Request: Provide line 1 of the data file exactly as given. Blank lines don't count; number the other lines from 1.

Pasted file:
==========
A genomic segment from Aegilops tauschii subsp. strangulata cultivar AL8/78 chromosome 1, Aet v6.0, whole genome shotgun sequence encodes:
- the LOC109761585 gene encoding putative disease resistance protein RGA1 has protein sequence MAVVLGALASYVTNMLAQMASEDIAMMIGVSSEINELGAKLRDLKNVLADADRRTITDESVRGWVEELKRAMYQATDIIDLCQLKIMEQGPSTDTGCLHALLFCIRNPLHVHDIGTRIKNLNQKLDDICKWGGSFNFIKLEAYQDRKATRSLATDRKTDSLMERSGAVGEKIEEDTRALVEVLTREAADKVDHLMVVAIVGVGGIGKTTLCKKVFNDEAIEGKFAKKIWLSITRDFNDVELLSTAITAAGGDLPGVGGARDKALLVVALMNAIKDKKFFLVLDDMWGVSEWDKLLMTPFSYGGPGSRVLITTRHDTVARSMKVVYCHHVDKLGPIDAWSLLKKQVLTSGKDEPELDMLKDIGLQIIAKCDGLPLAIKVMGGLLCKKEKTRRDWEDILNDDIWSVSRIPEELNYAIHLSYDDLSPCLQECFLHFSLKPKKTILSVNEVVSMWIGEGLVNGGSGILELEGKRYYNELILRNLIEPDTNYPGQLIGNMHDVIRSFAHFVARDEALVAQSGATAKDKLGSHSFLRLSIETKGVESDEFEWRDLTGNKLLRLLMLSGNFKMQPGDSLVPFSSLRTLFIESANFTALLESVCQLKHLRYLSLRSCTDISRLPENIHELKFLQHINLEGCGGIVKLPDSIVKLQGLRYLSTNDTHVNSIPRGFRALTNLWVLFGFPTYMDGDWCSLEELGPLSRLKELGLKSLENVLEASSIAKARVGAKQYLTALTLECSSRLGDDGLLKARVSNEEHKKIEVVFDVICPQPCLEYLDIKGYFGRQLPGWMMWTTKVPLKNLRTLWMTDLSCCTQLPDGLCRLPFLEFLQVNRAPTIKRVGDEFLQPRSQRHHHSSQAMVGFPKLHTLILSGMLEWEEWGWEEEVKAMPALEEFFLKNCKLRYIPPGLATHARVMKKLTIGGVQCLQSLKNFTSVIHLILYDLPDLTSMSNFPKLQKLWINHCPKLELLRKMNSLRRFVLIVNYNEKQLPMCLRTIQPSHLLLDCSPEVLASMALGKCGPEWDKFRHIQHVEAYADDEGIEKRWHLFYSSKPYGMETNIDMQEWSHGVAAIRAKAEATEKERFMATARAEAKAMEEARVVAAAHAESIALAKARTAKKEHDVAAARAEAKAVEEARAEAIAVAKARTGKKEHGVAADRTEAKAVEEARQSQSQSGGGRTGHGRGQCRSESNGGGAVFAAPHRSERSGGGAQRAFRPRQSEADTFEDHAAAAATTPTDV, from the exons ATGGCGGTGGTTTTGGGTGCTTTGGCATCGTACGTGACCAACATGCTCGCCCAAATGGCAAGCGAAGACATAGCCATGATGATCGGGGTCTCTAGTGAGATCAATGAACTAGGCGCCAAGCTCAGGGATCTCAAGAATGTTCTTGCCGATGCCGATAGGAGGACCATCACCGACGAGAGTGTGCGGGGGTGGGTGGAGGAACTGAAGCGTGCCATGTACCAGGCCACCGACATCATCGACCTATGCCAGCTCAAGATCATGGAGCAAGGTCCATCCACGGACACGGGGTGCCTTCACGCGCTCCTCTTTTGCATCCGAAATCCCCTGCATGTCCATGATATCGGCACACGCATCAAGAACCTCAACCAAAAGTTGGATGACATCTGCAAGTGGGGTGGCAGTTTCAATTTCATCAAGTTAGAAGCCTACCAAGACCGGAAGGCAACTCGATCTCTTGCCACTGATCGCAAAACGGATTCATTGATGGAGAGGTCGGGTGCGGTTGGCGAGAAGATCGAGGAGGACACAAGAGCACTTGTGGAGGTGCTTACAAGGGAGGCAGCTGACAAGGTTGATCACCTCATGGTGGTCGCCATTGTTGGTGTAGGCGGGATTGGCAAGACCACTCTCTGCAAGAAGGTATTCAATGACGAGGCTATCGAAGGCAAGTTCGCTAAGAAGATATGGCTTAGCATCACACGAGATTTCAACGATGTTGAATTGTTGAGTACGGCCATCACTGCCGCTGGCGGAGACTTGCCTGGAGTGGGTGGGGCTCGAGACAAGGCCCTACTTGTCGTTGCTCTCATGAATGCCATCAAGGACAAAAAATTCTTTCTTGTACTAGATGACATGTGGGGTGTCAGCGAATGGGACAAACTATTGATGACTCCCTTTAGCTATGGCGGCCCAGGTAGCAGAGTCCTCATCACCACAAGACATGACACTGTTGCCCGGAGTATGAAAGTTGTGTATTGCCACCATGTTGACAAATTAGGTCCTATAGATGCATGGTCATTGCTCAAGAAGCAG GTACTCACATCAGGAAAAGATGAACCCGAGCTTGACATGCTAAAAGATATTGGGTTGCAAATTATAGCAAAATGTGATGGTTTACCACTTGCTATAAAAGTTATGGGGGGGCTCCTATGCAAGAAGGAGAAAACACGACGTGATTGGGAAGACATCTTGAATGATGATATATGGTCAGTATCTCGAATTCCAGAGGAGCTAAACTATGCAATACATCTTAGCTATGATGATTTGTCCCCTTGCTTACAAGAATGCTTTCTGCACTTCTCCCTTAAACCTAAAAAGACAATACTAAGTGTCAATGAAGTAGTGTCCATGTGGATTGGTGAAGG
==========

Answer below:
A genomic segment from Aegilops tauschii subsp. strangulata cultivar AL8/78 chromosome 1, Aet v6.0, whole genome shotgun sequence encodes: